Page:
Brookes’ Universal Gazetteer, page 689
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sou    689    SPA

toes Before the cultivation of cotton, many of
them were the haunts of alligators, and their thick
woods and rank weeds rendered them impenetra-
ble to man. At present, they are under cultiva
tion, and well inhabited and as the voyager glides
by their shores in
■a steamboat, he is enchanted
with the prospect of their lively verdure inter-
spersed with thick clumps of palmettoes, and flow-
ering groves of orange trees. The live oak which
is so called on account of its being an evergreen,
is a noble tree with a trunk sometimes 12 feet girthj
its long branches are spread horizontally, and fes-
toons of moss hang from them almost sweeping
the ground. The laurel is here seen covered with
large white blossoms, shaped like a lily, and a
foot in circumference. The long sandy beaches,
which border these islands towinrd the sea, are cov-
ered with thousands of water fowl. Among the
various tribes of birds which abound in this state
maybe mentioned the turtle dove, or Carolina

pigeon which in the summer is also found in all
parts of the United States. Its notes are re-
markably plaintive.

Tbe climate is hot, moist and unhealthy. In
summer the heat of the day continues with little
abatement through the night, and a comfortable
sleep is a blessing not always to be enjoyed. Fe-
vers, generated by the influence of a hot air upon
a moist soil, are common. The summer con-
tinues from 7 to 8 months, or from March to No-
vember. In winter there are often frosts which
kilKhe tender plants, and even the orange trees;
but ttey seldom continue longer than three or
four days, nor penetrate the earth deeper than two
inches. In the lower parts of the state there is
seldom any-snow. In the northwestern part, the
land is mountainous, and the climate generally
salubrious, with a drier air, and a colder winter.
The soil along the banks of the rivers is fertile,
and in the northwestern parts the land is gene-
rally productive. In the neighbourhood of the
sea are extensive swamps. The only mineral
which the state affords is gold, which exists prob-
ably in large quantities, but there are not many
mines.

This state is divided into 29 Districts. The pop-
ulation is 581,458. of whom 315,665 are slaves.
Columbia is the seat of government, and Charles-
ton is the only large town in the state. There
is one large canal called the Santee canal, con-
necting the Santee and Cooper rivers, 22 m. in
length 35 feet wide, and 4 feet deep, completed
in 1802; and several smaller canals upon the
Wateree Broad and Saluda rivers. A railroad
has been commenced to extend from Charleston
to Hamburg, on the Savannah, opposite Augusta.

Public domain image from GedcomIndex.com
Brookes' Universal Gazetteer of the World (1850)

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Cotton and rice occupy the chief attention at
the planters. Some tobacco is raised, and indigo
was once an important article of cultivation.
Wheat, maize and other grains thrive well, but
are so much neglected that supplies are sought in
the neighbouring states. The exports of cotton
from this state form an important item in the
national commerce, and amount to 200,000 or 250.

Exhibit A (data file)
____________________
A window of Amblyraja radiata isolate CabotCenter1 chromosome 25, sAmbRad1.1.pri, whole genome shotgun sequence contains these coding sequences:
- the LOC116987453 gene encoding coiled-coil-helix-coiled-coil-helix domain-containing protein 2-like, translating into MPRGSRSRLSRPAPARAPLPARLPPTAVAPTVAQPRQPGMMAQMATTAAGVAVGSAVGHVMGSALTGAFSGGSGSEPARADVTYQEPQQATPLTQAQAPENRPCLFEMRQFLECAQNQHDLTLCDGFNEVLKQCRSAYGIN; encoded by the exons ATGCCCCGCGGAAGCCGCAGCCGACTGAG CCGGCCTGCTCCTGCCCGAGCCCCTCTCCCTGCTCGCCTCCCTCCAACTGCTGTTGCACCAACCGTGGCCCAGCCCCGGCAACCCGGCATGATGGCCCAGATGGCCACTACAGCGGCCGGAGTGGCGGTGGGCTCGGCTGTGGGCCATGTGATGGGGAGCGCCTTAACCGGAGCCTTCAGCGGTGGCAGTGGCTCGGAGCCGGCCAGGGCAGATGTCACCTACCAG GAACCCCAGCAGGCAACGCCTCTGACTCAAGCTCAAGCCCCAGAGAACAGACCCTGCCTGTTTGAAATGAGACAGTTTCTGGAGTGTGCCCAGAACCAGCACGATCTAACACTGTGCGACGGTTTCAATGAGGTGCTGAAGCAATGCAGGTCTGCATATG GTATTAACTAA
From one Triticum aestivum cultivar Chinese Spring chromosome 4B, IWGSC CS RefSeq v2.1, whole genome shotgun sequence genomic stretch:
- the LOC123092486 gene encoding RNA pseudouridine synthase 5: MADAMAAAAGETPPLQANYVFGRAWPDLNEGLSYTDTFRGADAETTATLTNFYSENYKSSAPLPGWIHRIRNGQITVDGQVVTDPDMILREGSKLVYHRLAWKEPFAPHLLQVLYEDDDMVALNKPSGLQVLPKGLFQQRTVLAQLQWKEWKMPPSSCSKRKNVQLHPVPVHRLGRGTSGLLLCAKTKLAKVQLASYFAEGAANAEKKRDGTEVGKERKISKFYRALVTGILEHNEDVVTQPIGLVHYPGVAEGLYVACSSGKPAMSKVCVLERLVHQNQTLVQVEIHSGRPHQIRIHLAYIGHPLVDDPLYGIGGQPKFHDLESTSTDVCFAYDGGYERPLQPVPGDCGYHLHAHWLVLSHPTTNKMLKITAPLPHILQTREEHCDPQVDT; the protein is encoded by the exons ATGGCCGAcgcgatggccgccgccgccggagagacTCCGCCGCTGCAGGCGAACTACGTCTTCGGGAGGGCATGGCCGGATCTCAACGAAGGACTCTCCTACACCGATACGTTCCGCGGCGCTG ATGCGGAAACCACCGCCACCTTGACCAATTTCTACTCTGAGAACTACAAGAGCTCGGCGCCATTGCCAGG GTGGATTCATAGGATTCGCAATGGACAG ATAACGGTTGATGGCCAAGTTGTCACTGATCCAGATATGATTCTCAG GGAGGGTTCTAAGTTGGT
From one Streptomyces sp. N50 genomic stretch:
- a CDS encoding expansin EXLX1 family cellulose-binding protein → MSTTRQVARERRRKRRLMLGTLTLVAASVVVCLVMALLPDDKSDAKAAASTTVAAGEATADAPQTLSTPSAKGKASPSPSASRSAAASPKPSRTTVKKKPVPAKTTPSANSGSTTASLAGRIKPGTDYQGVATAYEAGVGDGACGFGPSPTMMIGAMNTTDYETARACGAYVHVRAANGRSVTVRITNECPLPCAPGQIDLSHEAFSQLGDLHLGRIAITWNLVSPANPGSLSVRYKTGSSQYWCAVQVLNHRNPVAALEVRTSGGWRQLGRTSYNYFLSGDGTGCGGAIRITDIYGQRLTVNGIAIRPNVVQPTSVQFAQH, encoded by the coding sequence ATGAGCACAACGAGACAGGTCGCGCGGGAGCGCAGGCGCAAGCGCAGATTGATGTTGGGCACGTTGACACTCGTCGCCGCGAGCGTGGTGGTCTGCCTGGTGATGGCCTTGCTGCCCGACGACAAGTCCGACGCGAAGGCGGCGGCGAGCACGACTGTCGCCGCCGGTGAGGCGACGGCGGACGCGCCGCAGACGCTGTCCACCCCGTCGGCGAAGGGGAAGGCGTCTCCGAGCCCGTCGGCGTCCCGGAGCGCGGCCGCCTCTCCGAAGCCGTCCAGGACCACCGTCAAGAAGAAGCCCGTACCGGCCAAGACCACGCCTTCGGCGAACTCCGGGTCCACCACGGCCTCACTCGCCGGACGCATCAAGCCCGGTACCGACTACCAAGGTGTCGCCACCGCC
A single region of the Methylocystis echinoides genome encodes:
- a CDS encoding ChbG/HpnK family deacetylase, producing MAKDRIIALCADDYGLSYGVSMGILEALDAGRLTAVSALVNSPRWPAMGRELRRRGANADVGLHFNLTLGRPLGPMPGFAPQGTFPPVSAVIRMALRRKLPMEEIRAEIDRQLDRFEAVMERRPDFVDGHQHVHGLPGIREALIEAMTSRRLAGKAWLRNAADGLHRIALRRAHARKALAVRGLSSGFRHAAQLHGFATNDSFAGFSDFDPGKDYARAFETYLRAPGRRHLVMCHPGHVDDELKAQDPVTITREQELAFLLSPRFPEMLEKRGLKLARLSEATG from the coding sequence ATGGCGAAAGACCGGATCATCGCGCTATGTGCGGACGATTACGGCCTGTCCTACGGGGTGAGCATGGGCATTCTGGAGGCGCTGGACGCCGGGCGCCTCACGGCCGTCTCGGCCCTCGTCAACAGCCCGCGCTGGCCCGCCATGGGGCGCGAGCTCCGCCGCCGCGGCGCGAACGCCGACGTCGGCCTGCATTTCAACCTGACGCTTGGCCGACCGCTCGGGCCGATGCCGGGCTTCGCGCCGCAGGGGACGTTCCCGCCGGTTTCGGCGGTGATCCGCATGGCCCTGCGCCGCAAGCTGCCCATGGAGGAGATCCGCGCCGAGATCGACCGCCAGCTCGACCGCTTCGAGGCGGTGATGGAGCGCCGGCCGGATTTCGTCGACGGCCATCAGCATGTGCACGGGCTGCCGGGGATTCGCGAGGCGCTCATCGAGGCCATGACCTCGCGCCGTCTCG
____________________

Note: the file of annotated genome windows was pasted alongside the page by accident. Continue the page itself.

000 bales yearly. The export of rice is also
great. The commerce is carried on to a great
extent by northern vessels. The shipping of
South Carolina amounted in 1828 to 33,688 tons,
The imports for 1829 were 1,139,618 dollars; the
exports of domestic produce were 8,134,616 dol-
lars, total exports 8,175,586.

The legislature is called the General Assembly,
and consists of a Senate and House of Represent-
atives. The senators are chosen for four years,
according to the population and wealth of the dis-
tricts. The representatives are chosen for two
years, according to population. The Governor
is chosen by the legislature for two years.
The qualifications for voting amount nearly to
universal suffrage. The clergy are ineligible
to any civil office. The expenses of the state
for 1829, win re 315,370 dollars. The public debt
wins 1,670,000 dollars.

The Baptists have 131 ministers; the Metho-
dists 54; the Presbyterians 46; the Episcopa-
lians 34. There are colleges at Charleston and
Columbia.

South Carolina was first settled at Port Royal
in 1670, and was originally connected with North
Carolina. The two states were separated in 1729
The colonial form of government was preserved
after the revolution. The present constitution
was formed in 1790 but has been twice amended
since that period.

Southeast, ph. Putnam Co. N. Y. 18 m. E. of
West Point. Pop. 2,042.

South Farms, p.v. Litchfield Co. Conn.

Southfield, a township of Richmond Co. N. Y.
on Staten Island. Pop. 975.

South Gate, p.v. Campbell Co. Ken. 81 m. N.
E. Frankfort.

South Hadley, ph. Hampshire Co. Mass. Pop.

South Hero, ph. Grand Isle Co. Vt. 12 m. S
W. Burlington. Pop. 717.

South Hill, p.v. Muhlenberg Co. Va.

Southington, ph. Hartford Co. Conn. 18 m. S
W. Hartford. Pop. 1,844. A township of Trum
bull Co. Ohio.

South Kingston, ph. Washington Co. R. I. on
Narraganset Bay, 20 m. S. Providence. Pop. 3,663.
The legislature of Rhode Island meet every
second year at this place.

Southold, ph. Suffolk Co. N. Y. on Long Island.
Pop. 2,900.

South Quay, p.v. Nansemond Co. Va.

South Reading, ph. Middlesex Co. Mass. 10
m. N. E. Boston. Pop. 1,310.

Southville, p.v. St. Lawrence Co. N. Y.

Southudck, ph. Hampden Co. Mass. 110 m. S.
W. Boston. Pop. 1,855.

Sputo Major, a town of Portugal, in Beira, 14
m. N. W. of Pinhel.

Souvigny, a town of France, department of Al-
lier seated on the Quesne,10 m. W. hy S. Moulins.

Sovano, a town of Italy, in the grand duchy of
Tuscany, 45 m. N. N. W. of Rome.

Spa, a town of the Netherlands, in the province
of Liege, famous for its mineral waters. That
sailed the Old Spa consists of miserable cottages
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